RSI Corporate - Licensing

How The San Francisco 49ers Are Using Football To Expand STEM Education In The Silicon Valley

The Huffington Post – Alicia Jessop

“The Silicon Valley is known as the world epicenter of the tech industry. Yet, when the San Francisco 49ers relocated to Santa Clara to begin playing at Levi’s Stadium, the team was surprised to learn that a mere three-percent of high school students in the Santa Clara school system passed the AP Calculus examination. Since its founding in 1991, the 49ers Foundation has been committed to providing opportunities to children in underserved communities to help keep them, “safe, on track and in school.” Recognizing the likely cause of low AP Calculus test score results as a gap in STEM education opportunities, the 49ers shifted their educational strategy to address this issue upon moving to Santa Clara.”(more)

Teacher collaboration leads to Common Core math success

Ed Source – Theresa Harrington

“Fifth-grade math teacher Wei Zhang moves her hands in small circles with her palms up, coaxing her students to think about the math problem on the board. “This way makes it easier to certain people,” Zhang said as she explained how to set up an equation that included both addition and multiplication using brackets. “Do you have to do it this way? No. What are the other ways you have learned?” It’s a lesson in learning math the Common Core way – using multiple methods to come up with the right answer. The state standards require students to think critically as they solve problems – and math test scores at E.M. Grimmer Elementary School in Fremont in the San Francisco Bay Area reflect the impressive growth that students have made during the past two years.”(more)

Where Sports and Science Meet: San Francisco 49ers Expand Support of STEM With New Lab at Calif. HS

The 74 Million – Tim Newcomb

“Since 2014, when the San Francisco 49ers made their first foray into STEM education, the local Santa Clara schools have revolutionized how they engage students in the study of science, technology, engineering and math. The 49ers STEM Leadership Institute, which started with 60 kids at Cabrillo Middle School, now has 180 students in grades seven through nine who study a rigorous curriculum both in and out of school.”(more)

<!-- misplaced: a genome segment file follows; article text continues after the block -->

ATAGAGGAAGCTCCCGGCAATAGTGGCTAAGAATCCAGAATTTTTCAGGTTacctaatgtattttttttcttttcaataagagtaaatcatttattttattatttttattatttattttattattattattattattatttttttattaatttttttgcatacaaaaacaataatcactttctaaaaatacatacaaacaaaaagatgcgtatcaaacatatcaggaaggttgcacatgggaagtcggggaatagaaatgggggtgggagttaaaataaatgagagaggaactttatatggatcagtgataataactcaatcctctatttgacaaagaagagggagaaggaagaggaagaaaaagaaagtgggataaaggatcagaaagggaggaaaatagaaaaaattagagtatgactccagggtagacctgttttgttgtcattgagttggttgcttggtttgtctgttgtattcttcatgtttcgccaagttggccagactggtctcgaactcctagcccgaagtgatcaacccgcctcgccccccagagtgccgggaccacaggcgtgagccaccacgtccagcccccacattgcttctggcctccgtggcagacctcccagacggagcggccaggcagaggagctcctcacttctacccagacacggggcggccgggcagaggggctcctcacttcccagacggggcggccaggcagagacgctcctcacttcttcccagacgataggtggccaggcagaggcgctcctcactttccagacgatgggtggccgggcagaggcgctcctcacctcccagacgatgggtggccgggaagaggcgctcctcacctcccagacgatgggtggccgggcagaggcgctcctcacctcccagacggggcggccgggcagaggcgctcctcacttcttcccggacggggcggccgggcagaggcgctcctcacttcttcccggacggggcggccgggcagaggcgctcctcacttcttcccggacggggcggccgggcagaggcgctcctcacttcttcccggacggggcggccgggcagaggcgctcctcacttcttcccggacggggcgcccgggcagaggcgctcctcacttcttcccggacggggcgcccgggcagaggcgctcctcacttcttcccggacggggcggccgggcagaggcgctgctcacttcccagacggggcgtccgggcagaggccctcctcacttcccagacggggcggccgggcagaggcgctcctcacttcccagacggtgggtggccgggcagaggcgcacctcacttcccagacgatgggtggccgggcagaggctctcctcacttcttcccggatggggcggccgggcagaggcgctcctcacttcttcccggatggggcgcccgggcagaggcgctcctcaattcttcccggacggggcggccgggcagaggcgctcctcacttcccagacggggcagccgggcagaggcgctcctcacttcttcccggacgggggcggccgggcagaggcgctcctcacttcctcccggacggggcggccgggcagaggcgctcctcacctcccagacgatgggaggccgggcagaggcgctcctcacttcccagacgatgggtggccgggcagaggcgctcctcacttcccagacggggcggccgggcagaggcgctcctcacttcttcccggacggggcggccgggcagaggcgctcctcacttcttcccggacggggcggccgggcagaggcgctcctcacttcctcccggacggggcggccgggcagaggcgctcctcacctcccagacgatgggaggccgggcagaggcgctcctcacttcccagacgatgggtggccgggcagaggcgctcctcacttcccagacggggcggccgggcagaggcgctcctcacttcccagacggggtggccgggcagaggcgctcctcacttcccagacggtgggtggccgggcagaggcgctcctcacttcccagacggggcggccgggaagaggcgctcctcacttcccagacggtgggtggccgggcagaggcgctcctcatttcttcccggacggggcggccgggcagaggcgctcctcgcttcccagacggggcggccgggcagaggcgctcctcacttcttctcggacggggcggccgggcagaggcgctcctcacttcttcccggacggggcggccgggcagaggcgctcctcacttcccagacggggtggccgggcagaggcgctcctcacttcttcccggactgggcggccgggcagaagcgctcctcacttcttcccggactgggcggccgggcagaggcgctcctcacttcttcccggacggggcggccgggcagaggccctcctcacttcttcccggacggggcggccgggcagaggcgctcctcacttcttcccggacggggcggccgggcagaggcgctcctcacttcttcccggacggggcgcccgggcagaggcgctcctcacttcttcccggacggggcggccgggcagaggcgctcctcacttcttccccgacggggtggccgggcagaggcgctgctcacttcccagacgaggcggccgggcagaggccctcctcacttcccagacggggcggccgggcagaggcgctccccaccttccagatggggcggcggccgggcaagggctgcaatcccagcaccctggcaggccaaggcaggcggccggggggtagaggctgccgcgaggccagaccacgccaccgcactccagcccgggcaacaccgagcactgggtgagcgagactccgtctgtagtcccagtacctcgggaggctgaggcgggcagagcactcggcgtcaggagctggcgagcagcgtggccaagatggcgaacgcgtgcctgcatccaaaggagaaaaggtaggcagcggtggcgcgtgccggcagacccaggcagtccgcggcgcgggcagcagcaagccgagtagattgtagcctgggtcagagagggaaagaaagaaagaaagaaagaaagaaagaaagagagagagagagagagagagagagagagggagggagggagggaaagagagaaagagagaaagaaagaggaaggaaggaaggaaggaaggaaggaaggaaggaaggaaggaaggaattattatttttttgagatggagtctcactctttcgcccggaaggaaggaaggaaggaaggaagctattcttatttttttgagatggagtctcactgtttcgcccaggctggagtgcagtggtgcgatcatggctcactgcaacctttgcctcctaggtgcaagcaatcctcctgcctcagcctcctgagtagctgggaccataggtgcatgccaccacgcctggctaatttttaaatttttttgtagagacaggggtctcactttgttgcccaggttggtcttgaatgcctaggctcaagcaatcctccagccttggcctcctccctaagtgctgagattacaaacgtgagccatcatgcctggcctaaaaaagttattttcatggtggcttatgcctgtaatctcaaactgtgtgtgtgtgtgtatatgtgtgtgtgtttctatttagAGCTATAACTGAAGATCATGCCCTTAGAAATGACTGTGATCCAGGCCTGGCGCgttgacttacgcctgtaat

California court decision keeps teacher tenure protections

The Mercury News – Sudhin Thanawala

“In a victory for teacher unions, a divided California Supreme Court decided Monday to let the state’s teacher tenure law stand. The high court decided 4-3 not to review a lower court ruling that upheld tenure and other job protections for teachers. That ruling came in a lawsuit by a group of students who claimed that incompetent teachers were almost impossible to fire because of tenure laws and that schools in poor neighborhoods were dumping grounds for bad teachers. The case was closely watched around the country and highlighted tensions between teacher unions, school leaders, lawmakers and well-funded education reform groups over whether policies like tenure and firing teachers with the least seniority keep ineffective instructors in the classroom.”(more)

Preparing kids to go back to school

The San Francisco Examiner – Richard Carranza

“Hard to believe it, but school starts today for our students. We are so excited to welcome every single student back to a great year of learning. I know that getting back into a school routine can be a challenge, so I’d like to share tips on how to make a successful transition. Reasonable bedtimes: We see our share of sleepy kids during the first few weeks of school. If you haven’t already, start settling your child into bed a little earlier. If getting up on time for school is hard for your child, you’ll be glad you started now.”(more)

Five-year olds and laser cutters—perfect together? Welcome to the first early childhood fab lab

The Hechinger Report – Chris Berdik

“A few weeks ago, at the Bay Area Discovery Museum (BADM) near San Francisco, five-year-old Jack Stabenow climbed a step stool to peer into a machine that cuts cardboard with a high-powered laser. The red beam precisely followed a squiggly building design that Jack had just finger-drawn on a tablet computer. Jack’s goal was to make a building that could stand up to the wind of a nearby table fan. With his cardboard cut, Jack hurried to the assembly area where about two dozen other kids his age labored over teetering, but well-taped, creations. If these first attempts toppled in the breeze, that was to be expected. In fact, back-to-the-drawing-board was kind of the point. The kids were learning the cycle of design, prototype, test and redesign that’s a hallmark of engineering.”(more)